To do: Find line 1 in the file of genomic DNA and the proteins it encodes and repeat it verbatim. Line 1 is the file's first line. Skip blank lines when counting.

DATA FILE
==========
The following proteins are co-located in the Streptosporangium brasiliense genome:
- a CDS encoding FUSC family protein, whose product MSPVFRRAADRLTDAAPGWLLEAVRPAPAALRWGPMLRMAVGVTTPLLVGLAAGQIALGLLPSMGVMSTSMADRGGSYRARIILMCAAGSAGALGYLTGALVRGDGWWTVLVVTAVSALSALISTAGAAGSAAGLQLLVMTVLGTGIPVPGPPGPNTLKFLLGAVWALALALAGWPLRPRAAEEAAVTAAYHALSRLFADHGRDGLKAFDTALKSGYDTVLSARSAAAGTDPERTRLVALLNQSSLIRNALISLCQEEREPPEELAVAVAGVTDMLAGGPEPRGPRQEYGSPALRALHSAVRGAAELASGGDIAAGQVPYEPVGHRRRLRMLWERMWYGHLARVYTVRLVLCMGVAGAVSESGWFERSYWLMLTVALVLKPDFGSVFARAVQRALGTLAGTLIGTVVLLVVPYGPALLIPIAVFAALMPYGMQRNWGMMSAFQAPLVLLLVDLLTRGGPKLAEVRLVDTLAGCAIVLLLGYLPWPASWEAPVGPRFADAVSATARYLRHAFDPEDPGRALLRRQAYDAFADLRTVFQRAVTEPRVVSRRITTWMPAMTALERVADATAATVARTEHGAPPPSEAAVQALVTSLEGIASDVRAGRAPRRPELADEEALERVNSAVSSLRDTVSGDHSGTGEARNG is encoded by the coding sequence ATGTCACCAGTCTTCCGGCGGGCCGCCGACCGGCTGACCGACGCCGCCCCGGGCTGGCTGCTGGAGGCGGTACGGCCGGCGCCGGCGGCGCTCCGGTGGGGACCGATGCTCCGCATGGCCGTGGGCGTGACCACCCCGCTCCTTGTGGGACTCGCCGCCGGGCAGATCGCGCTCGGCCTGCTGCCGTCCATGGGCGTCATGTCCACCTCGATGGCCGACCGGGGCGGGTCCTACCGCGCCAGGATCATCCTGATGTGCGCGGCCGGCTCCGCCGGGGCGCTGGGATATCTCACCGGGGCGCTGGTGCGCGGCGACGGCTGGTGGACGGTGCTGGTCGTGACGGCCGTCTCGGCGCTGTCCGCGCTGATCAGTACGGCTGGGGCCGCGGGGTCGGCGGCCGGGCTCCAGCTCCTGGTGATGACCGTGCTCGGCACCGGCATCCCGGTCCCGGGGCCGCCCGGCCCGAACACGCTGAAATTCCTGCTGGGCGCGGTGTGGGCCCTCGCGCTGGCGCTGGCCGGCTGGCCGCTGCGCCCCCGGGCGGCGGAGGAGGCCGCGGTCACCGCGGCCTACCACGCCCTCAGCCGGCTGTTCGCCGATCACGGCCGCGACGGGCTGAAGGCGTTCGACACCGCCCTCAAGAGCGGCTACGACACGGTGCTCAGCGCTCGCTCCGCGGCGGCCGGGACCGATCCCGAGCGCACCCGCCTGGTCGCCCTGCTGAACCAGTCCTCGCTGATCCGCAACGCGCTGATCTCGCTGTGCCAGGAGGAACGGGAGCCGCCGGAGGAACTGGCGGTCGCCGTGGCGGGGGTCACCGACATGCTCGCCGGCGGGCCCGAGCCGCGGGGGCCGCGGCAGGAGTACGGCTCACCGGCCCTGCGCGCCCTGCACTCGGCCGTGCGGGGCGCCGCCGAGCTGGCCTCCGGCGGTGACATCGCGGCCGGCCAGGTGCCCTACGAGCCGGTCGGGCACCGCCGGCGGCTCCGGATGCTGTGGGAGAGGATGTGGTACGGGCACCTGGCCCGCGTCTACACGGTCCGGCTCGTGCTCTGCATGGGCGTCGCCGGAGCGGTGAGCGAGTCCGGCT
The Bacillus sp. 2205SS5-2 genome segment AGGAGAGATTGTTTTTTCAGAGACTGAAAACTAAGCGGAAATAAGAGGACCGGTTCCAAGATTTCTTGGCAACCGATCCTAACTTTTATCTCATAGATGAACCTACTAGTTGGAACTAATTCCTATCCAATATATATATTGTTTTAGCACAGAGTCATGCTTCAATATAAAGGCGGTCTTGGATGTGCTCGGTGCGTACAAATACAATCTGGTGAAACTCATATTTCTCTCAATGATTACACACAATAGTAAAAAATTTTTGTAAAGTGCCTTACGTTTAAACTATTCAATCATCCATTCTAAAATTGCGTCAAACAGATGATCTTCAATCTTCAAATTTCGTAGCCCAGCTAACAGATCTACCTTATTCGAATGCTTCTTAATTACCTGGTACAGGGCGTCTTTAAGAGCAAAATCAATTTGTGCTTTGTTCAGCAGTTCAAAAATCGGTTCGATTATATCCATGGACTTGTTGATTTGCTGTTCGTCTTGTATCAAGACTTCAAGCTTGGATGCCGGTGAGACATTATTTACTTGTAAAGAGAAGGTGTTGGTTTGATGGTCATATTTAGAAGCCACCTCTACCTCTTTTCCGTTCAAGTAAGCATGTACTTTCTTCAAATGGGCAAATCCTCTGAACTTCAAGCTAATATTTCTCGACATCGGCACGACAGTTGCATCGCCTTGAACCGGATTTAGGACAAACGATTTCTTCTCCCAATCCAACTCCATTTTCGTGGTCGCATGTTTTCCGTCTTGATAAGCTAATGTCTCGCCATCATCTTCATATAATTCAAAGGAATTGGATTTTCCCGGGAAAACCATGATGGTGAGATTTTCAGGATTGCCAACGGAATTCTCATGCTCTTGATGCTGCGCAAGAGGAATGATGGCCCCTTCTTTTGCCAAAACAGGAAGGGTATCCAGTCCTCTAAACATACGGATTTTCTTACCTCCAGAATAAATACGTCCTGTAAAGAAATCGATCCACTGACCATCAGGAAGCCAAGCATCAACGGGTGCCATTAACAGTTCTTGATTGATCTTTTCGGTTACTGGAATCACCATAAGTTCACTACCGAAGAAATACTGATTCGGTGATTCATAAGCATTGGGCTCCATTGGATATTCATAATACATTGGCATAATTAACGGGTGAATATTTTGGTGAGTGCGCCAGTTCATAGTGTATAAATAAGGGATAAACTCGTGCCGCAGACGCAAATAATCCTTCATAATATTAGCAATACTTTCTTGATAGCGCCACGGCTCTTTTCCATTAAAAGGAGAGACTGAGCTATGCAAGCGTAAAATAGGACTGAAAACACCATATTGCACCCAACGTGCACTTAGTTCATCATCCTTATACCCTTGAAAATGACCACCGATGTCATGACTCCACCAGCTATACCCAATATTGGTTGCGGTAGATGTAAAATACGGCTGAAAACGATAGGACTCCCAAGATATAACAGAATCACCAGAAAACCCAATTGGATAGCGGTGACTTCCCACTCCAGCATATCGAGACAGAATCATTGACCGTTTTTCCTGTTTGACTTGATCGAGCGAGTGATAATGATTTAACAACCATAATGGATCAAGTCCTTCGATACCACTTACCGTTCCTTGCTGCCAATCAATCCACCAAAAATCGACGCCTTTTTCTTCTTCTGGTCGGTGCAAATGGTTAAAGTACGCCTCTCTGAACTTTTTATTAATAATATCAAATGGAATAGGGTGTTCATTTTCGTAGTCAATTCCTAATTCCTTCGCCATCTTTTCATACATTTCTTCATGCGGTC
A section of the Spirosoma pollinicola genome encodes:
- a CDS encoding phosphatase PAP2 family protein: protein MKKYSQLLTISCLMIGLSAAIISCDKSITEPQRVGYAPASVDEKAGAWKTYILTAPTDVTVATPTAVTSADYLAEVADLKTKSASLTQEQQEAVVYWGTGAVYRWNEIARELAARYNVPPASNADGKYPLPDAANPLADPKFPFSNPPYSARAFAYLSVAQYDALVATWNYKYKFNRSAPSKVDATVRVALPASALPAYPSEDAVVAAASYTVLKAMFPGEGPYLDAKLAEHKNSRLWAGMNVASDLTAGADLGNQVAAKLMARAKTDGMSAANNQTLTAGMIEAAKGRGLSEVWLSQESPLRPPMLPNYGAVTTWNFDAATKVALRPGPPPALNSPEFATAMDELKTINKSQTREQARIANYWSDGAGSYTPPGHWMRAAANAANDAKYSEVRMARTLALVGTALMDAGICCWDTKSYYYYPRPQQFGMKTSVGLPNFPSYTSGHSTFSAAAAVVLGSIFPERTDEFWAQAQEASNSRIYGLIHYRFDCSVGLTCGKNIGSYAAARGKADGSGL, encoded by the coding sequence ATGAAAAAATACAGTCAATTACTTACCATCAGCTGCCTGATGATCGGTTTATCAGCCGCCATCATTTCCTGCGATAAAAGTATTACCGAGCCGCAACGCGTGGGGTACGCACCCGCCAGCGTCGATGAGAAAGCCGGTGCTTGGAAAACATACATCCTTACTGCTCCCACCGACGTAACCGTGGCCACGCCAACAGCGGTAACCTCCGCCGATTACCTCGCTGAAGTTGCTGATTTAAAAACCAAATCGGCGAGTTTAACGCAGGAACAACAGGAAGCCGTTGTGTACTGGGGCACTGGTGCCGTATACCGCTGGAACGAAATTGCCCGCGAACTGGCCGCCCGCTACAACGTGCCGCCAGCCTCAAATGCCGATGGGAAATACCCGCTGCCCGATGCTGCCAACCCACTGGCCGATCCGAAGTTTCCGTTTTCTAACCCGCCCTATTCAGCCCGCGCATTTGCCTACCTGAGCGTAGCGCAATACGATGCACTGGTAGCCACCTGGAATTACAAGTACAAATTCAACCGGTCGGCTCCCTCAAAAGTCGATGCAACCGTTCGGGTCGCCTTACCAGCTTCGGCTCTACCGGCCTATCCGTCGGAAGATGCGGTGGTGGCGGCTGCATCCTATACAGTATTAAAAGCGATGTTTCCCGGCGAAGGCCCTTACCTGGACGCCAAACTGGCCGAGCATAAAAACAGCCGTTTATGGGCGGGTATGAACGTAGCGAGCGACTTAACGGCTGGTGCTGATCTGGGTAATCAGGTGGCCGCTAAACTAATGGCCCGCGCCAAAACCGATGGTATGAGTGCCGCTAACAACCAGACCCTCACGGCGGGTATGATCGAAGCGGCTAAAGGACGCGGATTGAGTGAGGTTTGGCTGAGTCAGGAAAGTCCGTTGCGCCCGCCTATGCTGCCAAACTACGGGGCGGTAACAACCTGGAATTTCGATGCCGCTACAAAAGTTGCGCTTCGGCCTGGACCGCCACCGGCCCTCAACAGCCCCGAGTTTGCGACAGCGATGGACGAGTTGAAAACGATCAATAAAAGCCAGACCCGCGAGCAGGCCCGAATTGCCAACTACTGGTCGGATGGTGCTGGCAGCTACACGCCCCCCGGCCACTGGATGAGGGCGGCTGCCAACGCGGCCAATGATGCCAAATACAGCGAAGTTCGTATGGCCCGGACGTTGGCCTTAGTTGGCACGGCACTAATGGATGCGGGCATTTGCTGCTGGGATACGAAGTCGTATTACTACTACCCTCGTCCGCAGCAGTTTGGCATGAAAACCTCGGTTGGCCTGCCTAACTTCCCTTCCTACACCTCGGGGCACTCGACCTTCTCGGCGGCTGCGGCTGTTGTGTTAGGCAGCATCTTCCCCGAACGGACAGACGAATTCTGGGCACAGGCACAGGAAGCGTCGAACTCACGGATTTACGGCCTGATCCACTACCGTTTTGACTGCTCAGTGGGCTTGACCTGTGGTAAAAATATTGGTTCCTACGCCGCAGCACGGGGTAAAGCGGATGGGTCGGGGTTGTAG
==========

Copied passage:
The following proteins are co-located in the Streptosporangium brasiliense genome: